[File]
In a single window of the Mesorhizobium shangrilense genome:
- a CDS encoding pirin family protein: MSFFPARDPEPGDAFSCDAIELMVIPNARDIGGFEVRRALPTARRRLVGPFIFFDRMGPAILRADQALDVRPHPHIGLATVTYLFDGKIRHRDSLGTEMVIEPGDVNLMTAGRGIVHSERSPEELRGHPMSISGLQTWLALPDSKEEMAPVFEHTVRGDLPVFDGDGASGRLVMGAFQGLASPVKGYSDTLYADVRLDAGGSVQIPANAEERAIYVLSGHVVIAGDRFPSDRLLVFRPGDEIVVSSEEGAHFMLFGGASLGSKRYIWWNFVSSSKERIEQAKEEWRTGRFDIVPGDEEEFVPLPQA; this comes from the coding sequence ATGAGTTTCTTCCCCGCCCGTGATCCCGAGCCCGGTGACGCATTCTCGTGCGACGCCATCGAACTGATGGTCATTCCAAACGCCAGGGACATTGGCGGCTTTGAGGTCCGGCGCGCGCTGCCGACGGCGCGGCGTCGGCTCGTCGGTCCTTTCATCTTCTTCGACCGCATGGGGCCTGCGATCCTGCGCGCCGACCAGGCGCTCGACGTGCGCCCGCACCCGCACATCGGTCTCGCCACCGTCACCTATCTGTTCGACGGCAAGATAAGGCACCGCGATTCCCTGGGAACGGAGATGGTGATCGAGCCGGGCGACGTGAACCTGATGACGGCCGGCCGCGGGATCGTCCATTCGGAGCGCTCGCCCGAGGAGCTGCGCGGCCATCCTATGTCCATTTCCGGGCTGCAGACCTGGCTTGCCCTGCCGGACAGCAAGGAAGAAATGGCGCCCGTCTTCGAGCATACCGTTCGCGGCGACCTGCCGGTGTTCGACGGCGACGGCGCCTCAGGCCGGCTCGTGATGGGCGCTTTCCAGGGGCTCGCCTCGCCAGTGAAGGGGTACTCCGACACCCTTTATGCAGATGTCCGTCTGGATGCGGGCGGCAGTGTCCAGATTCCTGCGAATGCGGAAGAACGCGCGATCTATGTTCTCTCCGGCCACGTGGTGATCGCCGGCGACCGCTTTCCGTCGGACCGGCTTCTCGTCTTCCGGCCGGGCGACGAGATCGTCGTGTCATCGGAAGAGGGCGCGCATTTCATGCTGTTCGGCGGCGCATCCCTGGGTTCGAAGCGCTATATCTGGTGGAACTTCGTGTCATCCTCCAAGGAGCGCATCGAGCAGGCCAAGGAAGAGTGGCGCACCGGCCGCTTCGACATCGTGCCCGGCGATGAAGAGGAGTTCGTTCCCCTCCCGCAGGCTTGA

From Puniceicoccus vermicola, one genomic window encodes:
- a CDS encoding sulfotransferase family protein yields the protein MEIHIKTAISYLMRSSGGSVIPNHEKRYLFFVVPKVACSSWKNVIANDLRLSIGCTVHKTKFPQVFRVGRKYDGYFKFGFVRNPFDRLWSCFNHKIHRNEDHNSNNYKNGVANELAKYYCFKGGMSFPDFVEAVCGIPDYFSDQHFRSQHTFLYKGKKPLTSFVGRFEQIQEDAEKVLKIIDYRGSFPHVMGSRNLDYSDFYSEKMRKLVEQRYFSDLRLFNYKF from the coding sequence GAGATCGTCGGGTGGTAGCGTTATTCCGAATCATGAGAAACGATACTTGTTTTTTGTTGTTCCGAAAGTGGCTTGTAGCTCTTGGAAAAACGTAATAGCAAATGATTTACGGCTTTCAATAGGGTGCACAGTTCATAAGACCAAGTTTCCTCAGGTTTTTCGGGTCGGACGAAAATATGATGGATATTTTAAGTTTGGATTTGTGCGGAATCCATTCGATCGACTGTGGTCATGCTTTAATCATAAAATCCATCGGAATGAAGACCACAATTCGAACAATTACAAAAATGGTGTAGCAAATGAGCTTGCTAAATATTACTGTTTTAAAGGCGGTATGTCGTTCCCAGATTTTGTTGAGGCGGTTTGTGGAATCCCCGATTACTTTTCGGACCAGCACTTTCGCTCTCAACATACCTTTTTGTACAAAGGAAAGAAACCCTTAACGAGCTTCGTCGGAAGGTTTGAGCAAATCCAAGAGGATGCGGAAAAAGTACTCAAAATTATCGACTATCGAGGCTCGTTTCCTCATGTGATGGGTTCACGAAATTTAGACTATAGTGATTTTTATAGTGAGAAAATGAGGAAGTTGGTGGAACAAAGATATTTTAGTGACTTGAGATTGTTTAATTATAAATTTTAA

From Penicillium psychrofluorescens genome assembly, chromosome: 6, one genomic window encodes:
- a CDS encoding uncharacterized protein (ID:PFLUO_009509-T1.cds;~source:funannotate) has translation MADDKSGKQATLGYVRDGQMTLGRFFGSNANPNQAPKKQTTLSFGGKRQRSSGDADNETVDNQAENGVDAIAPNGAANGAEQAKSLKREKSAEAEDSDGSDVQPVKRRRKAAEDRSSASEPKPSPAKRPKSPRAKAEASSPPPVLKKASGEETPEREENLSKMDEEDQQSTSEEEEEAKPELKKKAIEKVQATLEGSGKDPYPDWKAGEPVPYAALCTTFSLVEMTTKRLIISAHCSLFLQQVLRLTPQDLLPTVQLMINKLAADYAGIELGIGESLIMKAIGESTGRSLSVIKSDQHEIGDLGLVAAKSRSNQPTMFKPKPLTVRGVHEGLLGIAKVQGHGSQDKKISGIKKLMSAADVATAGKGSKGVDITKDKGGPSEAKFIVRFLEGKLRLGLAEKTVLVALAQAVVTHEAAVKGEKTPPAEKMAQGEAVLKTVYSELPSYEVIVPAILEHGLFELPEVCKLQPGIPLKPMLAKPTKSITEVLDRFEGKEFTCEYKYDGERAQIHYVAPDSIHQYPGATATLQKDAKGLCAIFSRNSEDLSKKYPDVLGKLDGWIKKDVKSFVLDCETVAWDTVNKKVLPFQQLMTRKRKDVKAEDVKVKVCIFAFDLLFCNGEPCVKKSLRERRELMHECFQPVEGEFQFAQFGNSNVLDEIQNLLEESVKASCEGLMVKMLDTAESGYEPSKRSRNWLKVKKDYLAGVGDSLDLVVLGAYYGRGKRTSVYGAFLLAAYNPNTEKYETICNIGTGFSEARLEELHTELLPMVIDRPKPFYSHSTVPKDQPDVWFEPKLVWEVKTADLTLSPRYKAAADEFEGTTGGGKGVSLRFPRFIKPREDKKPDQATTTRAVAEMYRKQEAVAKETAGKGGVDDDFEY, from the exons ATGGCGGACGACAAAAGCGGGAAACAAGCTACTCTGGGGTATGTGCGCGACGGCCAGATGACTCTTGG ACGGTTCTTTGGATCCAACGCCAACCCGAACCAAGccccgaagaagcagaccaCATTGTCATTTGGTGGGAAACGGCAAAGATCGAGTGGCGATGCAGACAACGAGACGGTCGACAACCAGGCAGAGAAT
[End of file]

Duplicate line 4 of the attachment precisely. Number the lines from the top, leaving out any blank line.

- a CDS encoding sulfotransferase family protein yields the protein MEIHIKTAISYLMRSSGGSVIPNHEKRYLFFVVPKVACSSWKNVIANDLRLSIGCTVHKTKFPQVFRVGRKYDGYFKFGFVRNPFDRLWSCFNHKIHRNEDHNSNNYKNGVANELAKYYCFKGGMSFPDFVEAVCGIPDYFSDQHFRSQHTFLYKGKKPLTSFVGRFEQIQEDAEKVLKIIDYRGSFPHVMGSRNLDYSDFYSEKMRKLVEQRYFSDLRLFNYKF from the coding sequence GAGATCGTCGGGTGGTAGCGTTATTCCGAATCATGAGAAACGATACTTGTTTTTTGTTGTTCCGAAAGTGGCTTGTAGCTCTTGGAAAAACGTAATAGCAAATGATTTACGGCTTTCAATAGGGTGCACAGTTCATAAGACCAAGTTTCCTCAGGTTTTTCGGGTCGGACGAAAATATGATGGATATTTTAAGTTTGGATTTGTGCGGAATCCATTCGATCGACTGTGGTCATGCTTTAATCATAAAATCCATCGGAATGAAGACCACAATTCGAACAATTACAAAAATGGTGTAGCAAATGAGCTTGCTAAATATTACTGTTTTAAAGGCGGTATGTCGTTCCCAGATTTTGTTGAGGCGGTTTGTGGAATCCCCGATTACTTTTCGGACCAGCACTTTCGCTCTCAACATACCTTTTTGTACAAAGGAAAGAAACCCTTAACGAGCTTCGTCGGAAGGTTTGAGCAAATCCAAGAGGATGCGGAAAAAGTACTCAAAATTATCGACTATCGAGGCTCGTTTCCTCATGTGATGGGTTCACGAAATTTAGACTATAGTGATTTTTATAGTGAGAAAATGAGGAAGTTGGTGGAACAAAGATATTTTAGTGACTTGAGATTGTTTAATTATAAATTTTAA